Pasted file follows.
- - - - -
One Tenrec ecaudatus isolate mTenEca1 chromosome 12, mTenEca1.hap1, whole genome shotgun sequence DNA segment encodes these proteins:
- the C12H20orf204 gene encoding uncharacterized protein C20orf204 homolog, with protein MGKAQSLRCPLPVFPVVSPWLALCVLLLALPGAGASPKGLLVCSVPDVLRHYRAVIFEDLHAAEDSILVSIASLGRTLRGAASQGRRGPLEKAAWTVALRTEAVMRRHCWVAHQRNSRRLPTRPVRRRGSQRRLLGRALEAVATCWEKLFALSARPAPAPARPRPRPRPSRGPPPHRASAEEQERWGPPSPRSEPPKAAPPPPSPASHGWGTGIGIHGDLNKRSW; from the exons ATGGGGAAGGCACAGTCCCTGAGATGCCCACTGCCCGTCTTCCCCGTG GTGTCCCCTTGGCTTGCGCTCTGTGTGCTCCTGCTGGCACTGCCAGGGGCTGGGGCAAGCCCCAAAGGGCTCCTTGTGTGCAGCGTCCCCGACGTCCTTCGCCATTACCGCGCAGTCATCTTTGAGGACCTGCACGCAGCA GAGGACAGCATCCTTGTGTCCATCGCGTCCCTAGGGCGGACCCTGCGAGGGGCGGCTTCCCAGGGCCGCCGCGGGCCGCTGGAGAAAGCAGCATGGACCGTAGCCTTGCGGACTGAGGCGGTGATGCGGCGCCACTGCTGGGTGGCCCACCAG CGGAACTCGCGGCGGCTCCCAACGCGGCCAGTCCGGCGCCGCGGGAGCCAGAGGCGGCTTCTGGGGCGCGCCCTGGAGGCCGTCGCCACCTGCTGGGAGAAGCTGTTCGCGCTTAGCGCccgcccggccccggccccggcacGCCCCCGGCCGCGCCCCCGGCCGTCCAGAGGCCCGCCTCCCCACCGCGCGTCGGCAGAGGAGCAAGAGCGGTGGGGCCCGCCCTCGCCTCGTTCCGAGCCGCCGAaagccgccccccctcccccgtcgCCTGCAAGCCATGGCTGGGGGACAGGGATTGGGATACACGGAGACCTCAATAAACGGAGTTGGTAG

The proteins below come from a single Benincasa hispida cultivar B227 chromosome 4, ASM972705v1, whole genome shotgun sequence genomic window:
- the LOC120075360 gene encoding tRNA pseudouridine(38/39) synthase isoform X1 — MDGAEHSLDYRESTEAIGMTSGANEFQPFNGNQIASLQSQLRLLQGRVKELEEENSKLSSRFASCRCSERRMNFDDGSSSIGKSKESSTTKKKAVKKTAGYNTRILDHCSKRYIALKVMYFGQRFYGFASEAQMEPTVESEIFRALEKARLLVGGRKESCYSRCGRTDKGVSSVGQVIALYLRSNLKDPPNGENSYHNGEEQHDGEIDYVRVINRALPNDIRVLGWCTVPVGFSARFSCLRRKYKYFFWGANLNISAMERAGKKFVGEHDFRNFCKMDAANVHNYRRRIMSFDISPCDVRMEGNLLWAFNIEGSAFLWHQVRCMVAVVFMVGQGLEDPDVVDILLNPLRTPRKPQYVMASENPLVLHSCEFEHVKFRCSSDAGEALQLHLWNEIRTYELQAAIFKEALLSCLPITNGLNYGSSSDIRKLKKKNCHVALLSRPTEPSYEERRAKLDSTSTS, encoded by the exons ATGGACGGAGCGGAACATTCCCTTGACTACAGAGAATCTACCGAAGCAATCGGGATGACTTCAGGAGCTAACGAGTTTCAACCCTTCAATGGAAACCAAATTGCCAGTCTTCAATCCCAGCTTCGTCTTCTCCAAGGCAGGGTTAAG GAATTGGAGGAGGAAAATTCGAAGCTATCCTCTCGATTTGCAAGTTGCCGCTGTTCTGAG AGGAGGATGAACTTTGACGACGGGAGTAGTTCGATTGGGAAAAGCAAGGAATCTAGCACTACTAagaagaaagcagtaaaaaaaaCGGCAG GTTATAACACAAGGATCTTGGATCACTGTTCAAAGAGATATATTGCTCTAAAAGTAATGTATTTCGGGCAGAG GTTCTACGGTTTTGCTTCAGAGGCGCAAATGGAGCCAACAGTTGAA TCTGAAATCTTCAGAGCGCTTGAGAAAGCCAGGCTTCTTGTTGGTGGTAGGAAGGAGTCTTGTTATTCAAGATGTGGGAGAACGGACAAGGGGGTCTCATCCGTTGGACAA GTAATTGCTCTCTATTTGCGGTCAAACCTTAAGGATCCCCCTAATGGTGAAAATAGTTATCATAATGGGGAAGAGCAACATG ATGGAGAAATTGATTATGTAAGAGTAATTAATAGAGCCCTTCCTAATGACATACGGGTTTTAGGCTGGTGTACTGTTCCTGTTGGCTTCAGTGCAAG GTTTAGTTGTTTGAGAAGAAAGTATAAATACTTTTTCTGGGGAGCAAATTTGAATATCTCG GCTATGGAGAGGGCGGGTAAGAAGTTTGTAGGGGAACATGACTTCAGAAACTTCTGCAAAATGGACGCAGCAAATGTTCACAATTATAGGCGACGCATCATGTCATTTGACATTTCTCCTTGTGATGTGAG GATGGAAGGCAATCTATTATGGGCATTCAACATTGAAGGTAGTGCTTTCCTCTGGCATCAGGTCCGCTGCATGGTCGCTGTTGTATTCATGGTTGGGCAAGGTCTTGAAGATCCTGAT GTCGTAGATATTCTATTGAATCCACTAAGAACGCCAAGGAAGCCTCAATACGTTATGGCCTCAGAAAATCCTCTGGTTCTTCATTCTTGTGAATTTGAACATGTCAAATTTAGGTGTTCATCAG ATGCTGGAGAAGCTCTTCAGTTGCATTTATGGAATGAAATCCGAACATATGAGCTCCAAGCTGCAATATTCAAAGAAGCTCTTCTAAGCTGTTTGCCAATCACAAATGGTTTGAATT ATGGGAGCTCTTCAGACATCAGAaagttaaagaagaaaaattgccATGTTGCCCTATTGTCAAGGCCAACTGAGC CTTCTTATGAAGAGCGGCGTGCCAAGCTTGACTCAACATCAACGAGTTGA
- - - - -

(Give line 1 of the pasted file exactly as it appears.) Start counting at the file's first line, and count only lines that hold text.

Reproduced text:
One Tenrec ecaudatus isolate mTenEca1 chromosome 12, mTenEca1.hap1, whole genome shotgun sequence DNA segment encodes these proteins: